Today’s question: Decaffeination : How does that work?
Here are a few caffeine facts to get started on.
Caffeine is a complex organic compound found naturally in many plants.
Typical decaf is 97% to 99% caffeine free.
A regular drip-brewed cup (8oz) of premium coffee (arabica) contains about 200 milligrams of caffeine.
Totally unbiased opinion here, of course, but in bang (literally) for the buck, not to mention the wonderful enhancement of your day, a cup of fresh premium coffee beats, hands down, any so called “energy drink” that you see someone slamming down with a grimace, and then smiling as the caffeine kicks in. Seriously people, life is too short not to enjoy the consumption of a wonderful fresh coffee beverage. Then you’ll get the smile of the enjoyment during and after the experience. Makes me crazy when I see those “energy drink” commercials. Not to mention that, if made at home, a great cup of fresh premium coffee costs about 25 cents per cup. Completely unbiased I am, of course.
My personal love of caffeine appears to be coming through a little bit here, and we did start out with a decaf theme, so, continuing on, how do you get rid of caffeine if you don’t want it?
You basically have two choices. You can decaffeinate using solvents or pure water. Hmmmm, tough choice. Pure water or paint thinner, which to choose? Seriously, on the “chemical extraction” side, the common solvents that are used to combine with caffeine include, dichloromethane, ethyl acetate, and (omg!) benzene. Although it is claimed that no traces of these lovely compounds remain on decaffeinated beans after the process, I personally can’t stand the thought that they ever touched my beautiful beans!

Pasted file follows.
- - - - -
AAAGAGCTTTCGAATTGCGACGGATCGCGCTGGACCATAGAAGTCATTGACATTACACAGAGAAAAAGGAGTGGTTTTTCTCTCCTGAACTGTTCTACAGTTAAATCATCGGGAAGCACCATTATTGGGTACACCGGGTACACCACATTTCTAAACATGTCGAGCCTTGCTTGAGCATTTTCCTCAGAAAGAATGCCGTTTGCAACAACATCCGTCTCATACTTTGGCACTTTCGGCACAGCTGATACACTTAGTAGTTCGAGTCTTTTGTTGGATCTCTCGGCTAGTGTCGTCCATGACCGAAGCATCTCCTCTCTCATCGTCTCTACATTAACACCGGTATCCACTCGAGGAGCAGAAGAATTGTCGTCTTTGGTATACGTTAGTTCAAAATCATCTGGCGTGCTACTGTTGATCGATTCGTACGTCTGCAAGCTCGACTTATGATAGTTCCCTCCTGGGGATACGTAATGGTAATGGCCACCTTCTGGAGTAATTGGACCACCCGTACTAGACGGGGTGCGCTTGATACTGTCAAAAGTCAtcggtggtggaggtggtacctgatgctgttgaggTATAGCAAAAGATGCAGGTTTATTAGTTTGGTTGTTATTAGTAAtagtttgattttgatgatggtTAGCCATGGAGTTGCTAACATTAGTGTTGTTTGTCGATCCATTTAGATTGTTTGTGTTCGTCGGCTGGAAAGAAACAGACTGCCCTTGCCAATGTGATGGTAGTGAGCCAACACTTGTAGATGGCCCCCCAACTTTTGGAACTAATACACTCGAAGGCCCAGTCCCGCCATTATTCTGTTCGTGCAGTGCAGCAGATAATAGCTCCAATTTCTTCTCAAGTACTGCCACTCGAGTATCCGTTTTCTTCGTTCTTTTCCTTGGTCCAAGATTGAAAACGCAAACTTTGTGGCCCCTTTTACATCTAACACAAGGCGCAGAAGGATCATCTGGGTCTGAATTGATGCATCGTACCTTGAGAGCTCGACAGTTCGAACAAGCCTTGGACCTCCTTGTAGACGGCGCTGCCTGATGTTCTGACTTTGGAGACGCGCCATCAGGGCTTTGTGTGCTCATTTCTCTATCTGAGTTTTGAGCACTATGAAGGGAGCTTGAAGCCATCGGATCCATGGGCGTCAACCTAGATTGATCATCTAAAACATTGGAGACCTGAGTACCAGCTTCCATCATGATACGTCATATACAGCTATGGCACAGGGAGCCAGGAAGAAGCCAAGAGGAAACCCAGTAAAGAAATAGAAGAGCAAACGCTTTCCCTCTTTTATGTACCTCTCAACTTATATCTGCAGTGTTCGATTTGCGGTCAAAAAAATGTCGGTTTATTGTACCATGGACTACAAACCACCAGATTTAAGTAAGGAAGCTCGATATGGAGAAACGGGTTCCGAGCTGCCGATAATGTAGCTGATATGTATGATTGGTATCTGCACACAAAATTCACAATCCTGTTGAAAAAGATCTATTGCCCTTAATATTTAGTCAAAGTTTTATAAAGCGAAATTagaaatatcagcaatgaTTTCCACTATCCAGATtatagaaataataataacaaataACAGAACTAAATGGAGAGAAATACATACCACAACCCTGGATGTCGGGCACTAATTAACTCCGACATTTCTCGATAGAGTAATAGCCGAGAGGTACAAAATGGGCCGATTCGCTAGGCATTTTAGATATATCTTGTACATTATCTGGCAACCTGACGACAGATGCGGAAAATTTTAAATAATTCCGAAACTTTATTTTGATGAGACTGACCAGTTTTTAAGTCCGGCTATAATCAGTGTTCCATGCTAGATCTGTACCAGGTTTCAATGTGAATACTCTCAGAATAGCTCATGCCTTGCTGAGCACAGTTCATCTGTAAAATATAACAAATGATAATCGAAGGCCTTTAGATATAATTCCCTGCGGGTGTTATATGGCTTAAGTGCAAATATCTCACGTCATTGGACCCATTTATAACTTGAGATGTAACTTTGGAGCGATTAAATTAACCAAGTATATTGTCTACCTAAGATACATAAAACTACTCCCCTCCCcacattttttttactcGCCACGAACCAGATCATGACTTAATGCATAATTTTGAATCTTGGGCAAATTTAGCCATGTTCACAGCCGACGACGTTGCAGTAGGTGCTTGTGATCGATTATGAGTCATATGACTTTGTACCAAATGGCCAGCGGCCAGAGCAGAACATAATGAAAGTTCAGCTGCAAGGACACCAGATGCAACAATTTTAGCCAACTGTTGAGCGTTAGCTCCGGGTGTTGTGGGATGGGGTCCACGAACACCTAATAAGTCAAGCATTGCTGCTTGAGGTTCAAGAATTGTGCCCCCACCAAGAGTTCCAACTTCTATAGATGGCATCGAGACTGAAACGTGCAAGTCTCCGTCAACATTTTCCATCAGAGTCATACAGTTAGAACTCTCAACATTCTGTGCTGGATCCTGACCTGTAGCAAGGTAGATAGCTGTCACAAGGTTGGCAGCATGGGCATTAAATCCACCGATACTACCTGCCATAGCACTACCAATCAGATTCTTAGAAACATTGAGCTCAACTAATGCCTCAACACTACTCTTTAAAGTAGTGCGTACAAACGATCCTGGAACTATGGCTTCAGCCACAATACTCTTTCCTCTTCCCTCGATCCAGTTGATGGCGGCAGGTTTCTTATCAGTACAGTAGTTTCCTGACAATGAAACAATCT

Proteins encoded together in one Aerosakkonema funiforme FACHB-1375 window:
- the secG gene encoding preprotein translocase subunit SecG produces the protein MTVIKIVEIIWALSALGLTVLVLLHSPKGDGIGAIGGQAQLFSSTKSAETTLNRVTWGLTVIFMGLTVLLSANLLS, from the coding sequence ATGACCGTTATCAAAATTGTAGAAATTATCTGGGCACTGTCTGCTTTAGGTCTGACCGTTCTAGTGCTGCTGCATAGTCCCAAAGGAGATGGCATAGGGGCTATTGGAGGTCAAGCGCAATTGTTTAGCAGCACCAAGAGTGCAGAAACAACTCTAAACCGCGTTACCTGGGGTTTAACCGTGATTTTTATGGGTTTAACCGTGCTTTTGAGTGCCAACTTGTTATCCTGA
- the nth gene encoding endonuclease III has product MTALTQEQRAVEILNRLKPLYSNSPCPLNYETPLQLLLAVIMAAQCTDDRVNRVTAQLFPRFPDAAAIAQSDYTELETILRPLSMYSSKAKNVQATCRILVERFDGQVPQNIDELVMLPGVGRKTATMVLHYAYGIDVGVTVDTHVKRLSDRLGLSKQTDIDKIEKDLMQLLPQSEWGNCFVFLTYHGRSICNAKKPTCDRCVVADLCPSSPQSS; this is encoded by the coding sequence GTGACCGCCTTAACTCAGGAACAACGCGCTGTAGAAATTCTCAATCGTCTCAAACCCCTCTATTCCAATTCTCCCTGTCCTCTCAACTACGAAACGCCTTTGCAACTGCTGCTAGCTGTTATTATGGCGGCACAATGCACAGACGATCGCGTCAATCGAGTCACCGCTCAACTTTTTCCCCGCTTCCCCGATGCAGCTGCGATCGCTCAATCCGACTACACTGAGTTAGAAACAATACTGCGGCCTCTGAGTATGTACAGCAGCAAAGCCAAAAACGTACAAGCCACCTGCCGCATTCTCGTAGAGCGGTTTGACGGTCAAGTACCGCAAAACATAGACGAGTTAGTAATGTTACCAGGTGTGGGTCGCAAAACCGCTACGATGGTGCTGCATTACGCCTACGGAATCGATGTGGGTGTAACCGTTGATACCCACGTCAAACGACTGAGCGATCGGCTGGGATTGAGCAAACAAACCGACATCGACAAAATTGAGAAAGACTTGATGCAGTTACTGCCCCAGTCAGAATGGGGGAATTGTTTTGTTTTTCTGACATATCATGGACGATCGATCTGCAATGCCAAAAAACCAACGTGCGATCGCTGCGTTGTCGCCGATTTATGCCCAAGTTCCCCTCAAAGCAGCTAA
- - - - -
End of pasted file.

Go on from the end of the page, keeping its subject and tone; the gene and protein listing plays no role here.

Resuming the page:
One of the main reasons that these chemical processes are so popular is that they allow the reclamation and repackaging of the caffeine for use in other products from Red Bull to Excedrin.
In general, in the chemical process, unroasted coffee beans are steamed, the solvent is applied, and the caffeine chemically attaches to the solvent, which is later treated with additional chemicals to make the caffeine drop out for reuse.
But, back at the beans, soaking in their little solvent bath, this process is repeated, until the desired 97% to 99% caffeine-free level is reached. Water is added and the beans are steamed for several hours “until the last of the solvent is removed”. At least that’s what they say.
On the pure water process side, no chemicals whatsoever are used, but due to nature of the process, the caffeine itself cannot be reclaimed for reuse, therefore, the process itself is more expensive. In a nutshell, water has the capacity to absorb caffeine on it’s own, along with soluble “flavor solids” present in the raw bean. In the pure water process, the unroasted beans are soaked in water, extracting a percentage of caffeine and also some of the flavor solids. The resulting caffeinated and flavored water solution is then passed through carbon filters which filter out the caffeine, but not the dissolved flavor components. Then, the beans from this original bath are thrown away. Yes, chucked out. Their mission in life was to produce a flavor solids rich, but caffeine poor water solution, which will be used in the next step of the decaf process.